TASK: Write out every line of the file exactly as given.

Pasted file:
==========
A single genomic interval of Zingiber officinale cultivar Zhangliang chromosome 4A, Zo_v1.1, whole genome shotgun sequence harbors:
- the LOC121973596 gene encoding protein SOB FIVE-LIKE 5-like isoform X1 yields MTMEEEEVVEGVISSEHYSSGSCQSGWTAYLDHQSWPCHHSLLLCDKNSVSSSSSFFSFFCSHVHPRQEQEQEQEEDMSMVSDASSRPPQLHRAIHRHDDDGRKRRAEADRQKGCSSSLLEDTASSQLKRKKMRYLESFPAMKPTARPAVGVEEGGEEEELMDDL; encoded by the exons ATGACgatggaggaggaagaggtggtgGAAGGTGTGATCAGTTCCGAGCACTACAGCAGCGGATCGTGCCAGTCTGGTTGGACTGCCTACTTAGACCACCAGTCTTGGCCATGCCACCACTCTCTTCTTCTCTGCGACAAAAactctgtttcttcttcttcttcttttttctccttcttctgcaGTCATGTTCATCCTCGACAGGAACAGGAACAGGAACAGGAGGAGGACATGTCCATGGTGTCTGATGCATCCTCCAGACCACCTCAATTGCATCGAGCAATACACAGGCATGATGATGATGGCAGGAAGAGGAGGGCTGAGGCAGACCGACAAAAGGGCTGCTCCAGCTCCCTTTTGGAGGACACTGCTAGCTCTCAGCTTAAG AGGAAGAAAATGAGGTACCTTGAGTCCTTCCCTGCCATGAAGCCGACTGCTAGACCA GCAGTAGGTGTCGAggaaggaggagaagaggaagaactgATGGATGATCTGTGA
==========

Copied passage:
A single genomic interval of Zingiber officinale cultivar Zhangliang chromosome 4A, Zo_v1.1, whole genome shotgun sequence harbors:
- the LOC121973596 gene encoding protein SOB FIVE-LIKE 5-like isoform X1 yields MTMEEEEVVEGVISSEHYSSGSCQSGWTAYLDHQSWPCHHSLLLCDKNSVSSSSSFFSFFCSHVHPRQEQEQEQEEDMSMVSDASSRPPQLHRAIHRHDDDGRKRRAEADRQKGCSSSLLEDTASSQLKRKKMRYLESFPAMKPTARPAVGVEEGGEEEELMDDL; encoded by the exons ATGACgatggaggaggaagaggtggtgGAAGGTGTGATCAGTTCCGAGCACTACAGCAGCGGATCGTGCCAGTCTGGTTGGACTGCCTACTTAGACCACCAGTCTTGGCCATGCCACCACTCTCTTCTTCTCTGCGACAAAAactctgtttcttcttcttcttcttttttctccttcttctgcaGTCATGTTCATCCTCGACAGGAACAGGAACAGGAACAGGAGGAGGACATGTCCATGGTGTCTGATGCATCCTCCAGACCACCTCAATTGCATCGAGCAATACACAGGCATGATGATGATGGCAGGAAGAGGAGGGCTGAGGCAGACCGACAAAAGGGCTGCTCCAGCTCCCTTTTGGAGGACACTGCTAGCTCTCAGCTTAAG AGGAAGAAAATGAGGTACCTTGAGTCCTTCCCTGCCATGAAGCCGACTGCTAGACCA GCAGTAGGTGTCGAggaaggaggagaagaggaagaactgATGGATGATCTGTGA